Spider Mites are a problem on both cedars and spruce (especially white spruce). Mites that attack cedars are usually most active during the hot summer months and the symptom of foliar bronzing (the killing of individual cells which blend together as dead cells increase in number) turn up in August and September. Spruce are attacked by cool weather mites, which are active in spring and fall; the mites usually attack older, interior foliage. When there is a heavy infestation of mites in the fall, symptoms of bronzing usually are not apparent until early spring. The tree will drop damaged foliage. Browning foliage on white spruce should be examined closely with a magnifying lens. Spider mites leave lots of microscopic evidence – tiny, tiny webbing; white broken eggshells; cast-off skins; and dirt buildup on the honeydew (mite excrement). Don’t expect to see a mite walking around; they are difficult to spot unless populations are very large.

Dehydration is a serious problem for white spruce that are growing in poor soils (soils that are compacted, in urban areas, have a low % of organic matter, high wind and sun exposure). We are experiencing extended summer and fall droughts on a yearly basis. The soil around the spruce may not be able to absorb water adequately when water conditions are good. Roots may dehydrate and the aboveground parts may enter winter dehydrated. If winter temperatures rise above 0 degrees Celsius, needles may attempt photosynthesis and use up water within the needle tissue. As the soil moisture is in a frozen state, replacement water is not available and needle tissue will dehydrate. Add a wee bit of salt spray and the single problems of salt or dehydration are compounded. Newly transplanted trees are often victims of dehydration, especially if planted in the fall, due to inadequate numbers of absorbing roots. The symptoms of browning needles due to dehydration may occur over the entire tree but may be less on the new tips as scarce water sources seem to be concentrated in new tissues. The symptoms should be heaviest in the interior (same as mites).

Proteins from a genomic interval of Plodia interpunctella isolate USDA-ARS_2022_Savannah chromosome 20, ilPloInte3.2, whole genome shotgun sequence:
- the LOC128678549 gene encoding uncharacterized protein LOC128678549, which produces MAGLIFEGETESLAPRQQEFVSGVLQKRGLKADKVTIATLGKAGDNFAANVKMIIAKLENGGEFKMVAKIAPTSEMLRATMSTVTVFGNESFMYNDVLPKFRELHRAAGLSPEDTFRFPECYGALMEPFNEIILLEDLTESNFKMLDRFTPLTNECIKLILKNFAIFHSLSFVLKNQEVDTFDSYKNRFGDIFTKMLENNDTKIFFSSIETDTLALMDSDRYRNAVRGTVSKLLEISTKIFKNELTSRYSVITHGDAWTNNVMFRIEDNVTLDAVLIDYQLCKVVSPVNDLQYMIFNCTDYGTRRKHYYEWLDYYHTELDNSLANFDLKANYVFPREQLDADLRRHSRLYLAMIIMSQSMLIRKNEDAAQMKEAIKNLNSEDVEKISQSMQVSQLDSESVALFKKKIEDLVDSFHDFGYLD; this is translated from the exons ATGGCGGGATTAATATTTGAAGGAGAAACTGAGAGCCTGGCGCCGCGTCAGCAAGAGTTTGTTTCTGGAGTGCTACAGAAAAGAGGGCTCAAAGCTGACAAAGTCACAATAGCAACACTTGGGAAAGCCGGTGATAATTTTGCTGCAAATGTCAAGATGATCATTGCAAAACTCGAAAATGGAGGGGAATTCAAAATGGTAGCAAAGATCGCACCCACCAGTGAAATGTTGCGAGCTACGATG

As always, the place to look for control methods for the biotic pests (miner and mites) is within OMAFRA’s Publication 383 – Nursery and Landscape Plant Production, which outlines non-chemical and chemical controls registered for use in Ontario. For the abiotic problems, use common sense and the basic health care management steps of proper watering, mulching, aeration and protection from salt and urine producers. Working to prevent these problems from occurring will be more successful than attempting to "fix" the problem come spring.

— Patricia Thomson, B.Sc.F. Consulting Arborist, Kelly’s Tree Care Ltd. with thanks to Alex Bykov, City of Toronto Forestry, for his help in fact-checking my observations. Photos from: Trees of Ontario, Lone Pine Publishing, 2001.